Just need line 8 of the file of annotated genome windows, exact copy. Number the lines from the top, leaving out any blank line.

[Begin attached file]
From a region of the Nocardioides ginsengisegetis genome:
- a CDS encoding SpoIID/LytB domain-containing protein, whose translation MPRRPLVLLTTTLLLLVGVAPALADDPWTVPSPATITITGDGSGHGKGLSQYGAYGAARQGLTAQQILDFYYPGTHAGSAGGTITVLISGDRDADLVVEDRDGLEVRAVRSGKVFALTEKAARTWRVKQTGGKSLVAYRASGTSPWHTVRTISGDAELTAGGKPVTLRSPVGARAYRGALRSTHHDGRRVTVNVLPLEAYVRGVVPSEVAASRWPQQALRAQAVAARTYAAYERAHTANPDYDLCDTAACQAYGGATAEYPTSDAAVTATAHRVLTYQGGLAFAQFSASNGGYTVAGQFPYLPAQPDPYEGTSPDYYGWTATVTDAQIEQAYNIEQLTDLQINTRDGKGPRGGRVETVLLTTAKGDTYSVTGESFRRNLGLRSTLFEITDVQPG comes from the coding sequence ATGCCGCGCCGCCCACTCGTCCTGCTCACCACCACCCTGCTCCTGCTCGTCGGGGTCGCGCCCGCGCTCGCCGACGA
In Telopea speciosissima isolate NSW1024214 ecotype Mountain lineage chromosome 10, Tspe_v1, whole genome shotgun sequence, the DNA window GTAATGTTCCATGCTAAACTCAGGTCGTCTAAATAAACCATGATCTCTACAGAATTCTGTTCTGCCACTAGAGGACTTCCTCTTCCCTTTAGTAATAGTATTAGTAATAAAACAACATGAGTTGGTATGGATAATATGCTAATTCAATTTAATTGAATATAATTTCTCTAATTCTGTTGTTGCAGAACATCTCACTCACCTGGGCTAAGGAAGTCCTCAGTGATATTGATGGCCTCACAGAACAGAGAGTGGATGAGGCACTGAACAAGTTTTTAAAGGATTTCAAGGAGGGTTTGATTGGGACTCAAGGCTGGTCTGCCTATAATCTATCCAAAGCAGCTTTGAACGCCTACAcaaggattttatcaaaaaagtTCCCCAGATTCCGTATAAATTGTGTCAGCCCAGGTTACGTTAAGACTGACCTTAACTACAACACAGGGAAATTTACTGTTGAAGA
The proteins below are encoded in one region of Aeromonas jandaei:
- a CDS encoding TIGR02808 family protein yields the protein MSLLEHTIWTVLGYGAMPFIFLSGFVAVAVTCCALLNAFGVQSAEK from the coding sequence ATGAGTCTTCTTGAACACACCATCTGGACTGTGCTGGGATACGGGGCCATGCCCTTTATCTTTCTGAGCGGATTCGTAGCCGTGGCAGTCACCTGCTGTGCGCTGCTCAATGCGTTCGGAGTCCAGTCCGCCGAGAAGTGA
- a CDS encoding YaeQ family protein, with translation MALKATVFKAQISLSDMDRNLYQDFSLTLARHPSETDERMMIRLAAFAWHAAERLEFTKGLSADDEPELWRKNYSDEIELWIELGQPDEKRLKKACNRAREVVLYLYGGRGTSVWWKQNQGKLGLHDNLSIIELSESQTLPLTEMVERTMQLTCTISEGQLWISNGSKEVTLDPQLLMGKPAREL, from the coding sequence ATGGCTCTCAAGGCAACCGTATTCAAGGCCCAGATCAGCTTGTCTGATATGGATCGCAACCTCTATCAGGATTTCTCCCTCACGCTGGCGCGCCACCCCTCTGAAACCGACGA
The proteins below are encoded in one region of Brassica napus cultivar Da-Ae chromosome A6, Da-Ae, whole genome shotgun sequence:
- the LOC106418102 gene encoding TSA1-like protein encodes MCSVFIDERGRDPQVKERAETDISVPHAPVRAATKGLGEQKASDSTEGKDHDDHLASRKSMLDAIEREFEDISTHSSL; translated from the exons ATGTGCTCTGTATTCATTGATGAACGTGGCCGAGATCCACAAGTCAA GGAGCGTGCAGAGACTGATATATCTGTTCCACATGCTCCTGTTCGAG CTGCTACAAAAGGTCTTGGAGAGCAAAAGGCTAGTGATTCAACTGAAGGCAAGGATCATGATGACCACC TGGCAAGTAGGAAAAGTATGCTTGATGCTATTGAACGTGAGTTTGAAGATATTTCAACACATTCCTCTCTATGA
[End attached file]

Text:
- the LOC106418102 gene encoding TSA1-like protein encodes MCSVFIDERGRDPQVKERAETDISVPHAPVRAATKGLGEQKASDSTEGKDHDDHLASRKSMLDAIEREFEDISTHSSL; translated from the exons ATGTGCTCTGTATTCATTGATGAACGTGGCCGAGATCCACAAGTCAA GGAGCGTGCAGAGACTGATATATCTGTTCCACATGCTCCTGTTCGAG CTGCTACAAAAGGTCTTGGAGAGCAAAAGGCTAGTGATTCAACTGAAGGCAAGGATCATGATGACCACC TGGCAAGTAGGAAAAGTATGCTTGATGCTATTGAACGTGAGTTTGAAGATATTTCAACACATTCCTCTCTATGA